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Karen King Paints a Richer Picture of Christianity's Early Years
Heresy. That's the way many in the Catholic and Protestant church hierarchies described the Coptic Christian literature discovered in Egypt during the nineteenth and twentieth centuries that has been called "Gnostic." For Harvard Divinity School professor Karen L. King, however, these texts may hold the key to a more accurate account of Christianity's early years.
"When you step out into this new literature, early Christianity explodes into much, much greater diversity than we had before," she says. "Before you can get there, though, you have to get rid of the old categories of orthodoxy and heresy that get in the way."
King's work on the Coptic literature of Egypt has earned her recognition as one of the world's leading authorities on early Christianity. Her many awards and honors include a Henry Luce III Fellowship in Theology, as well as grants from the Ford Foundation and the National Endowment for the Humanities. King is the first woman appointed Hollis Professor of Divinity, the oldest endowed chair in the United States (1721).
At the same time, King's research has made her no stranger to controversy. The new Coptic texts, for example, offer perspectives on gender that are sometimes much different from mainstream Christian literature. King explored one of these in her 2003 book, The Gospel of Mary of Magdala: Jesus and the First Woman Apostle, which adds a chapter to scholarship that is upending the traditional notion that women played little if any part in the development of Christianity.
"So you see, for example, a figure like Mary Magdalene, who has her own gospel and is presented there and in other literature as a leading disciple of Jesus, not only during his ministry, but also afterwards," King explains. "You see images of the feminine use for the deity. God is discussed both in terms of masculine and feminine imagery."
In What Is Gnosticism? King addressed ideas of heresy and orthodoxy head on. She argued that the recently discovered Christian literature undoes the artificial division between orthodox narratives of early Christianity and traditional notions of heretical Gnosticism. Because they defied these categories, the new texts have inspired King to explore afresh the diverse ways that Christians across the spectrum talked about the teachings of Jesus and the practice of their faith.
"If we look at early Christianity—not just the heretics, but also inside the New Testament itself—we can see a diversity of points of view, of practices, and of theologies," she says. "The conclusion I came to is that Gnosticism, as it has been used in modern scholarship, was basically reproducing the way that early Christians talked about difference in terms of right and wrong—that is to say orthodoxy and heresy. I call this 'the discourse of normativity.' How might we talk in other ways about what's normative, in talking about difference?"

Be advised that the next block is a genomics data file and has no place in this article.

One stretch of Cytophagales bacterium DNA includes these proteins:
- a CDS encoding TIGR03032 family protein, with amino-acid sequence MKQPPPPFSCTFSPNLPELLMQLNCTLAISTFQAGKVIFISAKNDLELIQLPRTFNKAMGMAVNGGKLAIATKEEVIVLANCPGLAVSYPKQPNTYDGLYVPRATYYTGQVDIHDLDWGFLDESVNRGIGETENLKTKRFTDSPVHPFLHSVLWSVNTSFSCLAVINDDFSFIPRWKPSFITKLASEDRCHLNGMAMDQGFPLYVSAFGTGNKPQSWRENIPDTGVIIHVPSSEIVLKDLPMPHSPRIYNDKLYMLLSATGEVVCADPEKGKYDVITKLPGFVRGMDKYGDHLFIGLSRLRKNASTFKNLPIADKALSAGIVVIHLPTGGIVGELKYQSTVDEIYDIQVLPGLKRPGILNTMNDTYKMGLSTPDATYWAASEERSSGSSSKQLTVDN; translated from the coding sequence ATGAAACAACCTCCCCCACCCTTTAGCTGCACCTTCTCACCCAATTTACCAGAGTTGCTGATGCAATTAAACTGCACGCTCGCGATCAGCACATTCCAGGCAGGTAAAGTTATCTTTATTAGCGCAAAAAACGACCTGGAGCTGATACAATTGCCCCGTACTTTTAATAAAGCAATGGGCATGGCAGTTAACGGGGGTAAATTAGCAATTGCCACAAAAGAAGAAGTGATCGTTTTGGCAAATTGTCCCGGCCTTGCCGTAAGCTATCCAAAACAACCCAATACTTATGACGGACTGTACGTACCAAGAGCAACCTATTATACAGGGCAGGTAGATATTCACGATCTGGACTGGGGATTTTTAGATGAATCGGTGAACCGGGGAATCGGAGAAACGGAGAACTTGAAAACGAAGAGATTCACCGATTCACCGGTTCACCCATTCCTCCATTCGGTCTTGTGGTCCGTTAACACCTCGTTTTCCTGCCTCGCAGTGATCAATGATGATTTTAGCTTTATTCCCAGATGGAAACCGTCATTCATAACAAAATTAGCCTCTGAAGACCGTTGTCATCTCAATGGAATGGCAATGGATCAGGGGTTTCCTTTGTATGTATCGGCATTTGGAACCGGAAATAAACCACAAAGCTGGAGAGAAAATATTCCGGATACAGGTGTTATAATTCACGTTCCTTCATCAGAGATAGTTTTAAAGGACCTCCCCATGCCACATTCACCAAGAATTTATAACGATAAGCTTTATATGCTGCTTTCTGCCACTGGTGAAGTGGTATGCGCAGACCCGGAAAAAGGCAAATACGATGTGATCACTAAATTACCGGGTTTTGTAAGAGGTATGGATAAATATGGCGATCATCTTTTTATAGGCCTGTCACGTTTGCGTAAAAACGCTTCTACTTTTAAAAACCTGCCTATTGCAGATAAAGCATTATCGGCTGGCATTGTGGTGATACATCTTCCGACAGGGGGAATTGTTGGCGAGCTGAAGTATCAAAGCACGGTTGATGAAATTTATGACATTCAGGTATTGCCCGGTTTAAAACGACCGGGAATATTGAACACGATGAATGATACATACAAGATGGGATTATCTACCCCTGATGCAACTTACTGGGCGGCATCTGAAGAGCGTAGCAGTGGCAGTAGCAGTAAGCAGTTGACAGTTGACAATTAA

King bumped up against the categories of orthodoxy and heresy again in September 2012, when she announced the existence of a scrap of papyrus that bore the words "Jesus said to them, 'My wife . . .'." The fragment, which as of this writing is undergoing testing to clarify its age and origin, almost immediately became a lightning rod for controversy, despite King's admonishments that the text could tell historians nothing about Jesus's marital status.
"In the larger public mind, I think it's still the case that people believe that if the fragment's 'authentic,' that means Jesus was married, and if it's a forgery, that means Jesus wasn't married," King says. "But whether it's ancient or modern, in neither case will it be historically valuable evidence for the question of Jesus's marital status. If it was produced in late antiquity, though, it may offer evidence that some early Christians claimed that he was married. That would tell us more about how Christians eventually came to think that Jesus wasn't married, even though there is no reliable evidence about whether he was or not."
King is currently working on a book that will explore notions of martyrdom in the new Coptic literature. She says that the work will shed new light on the way that early Christians thought about suffering and persecution.
"Few Christians stood up to being tortured and killed," she says. "Most ran away or fled. But Christians also asked, 'Is this what God wants? Who is this God? How do we gain salvation? How do we understand Jesus's teaching and healing? How do we understand the value of suffering and what it means?' You can see Christians struggling with these kinds of enormously difficult questions that have deep roots for our own attitudes about torture and martyrdom, suicide bombing versus martyrdom, and so forth. All this is deeply alive today."
Ultimately, King hopes that her work will inspire people to embrace the richness of the ways that early Christians thought about God and their faith in order to think critically and constructively about our own beliefs and practices.
"If you think you know what orthodoxy and heresy are, then you've turned a set of dynamic social, intellectual, and theological movements into something fixed and unchanging. A more complex history of Christianity provides richer resources for contemporary thinking about everything."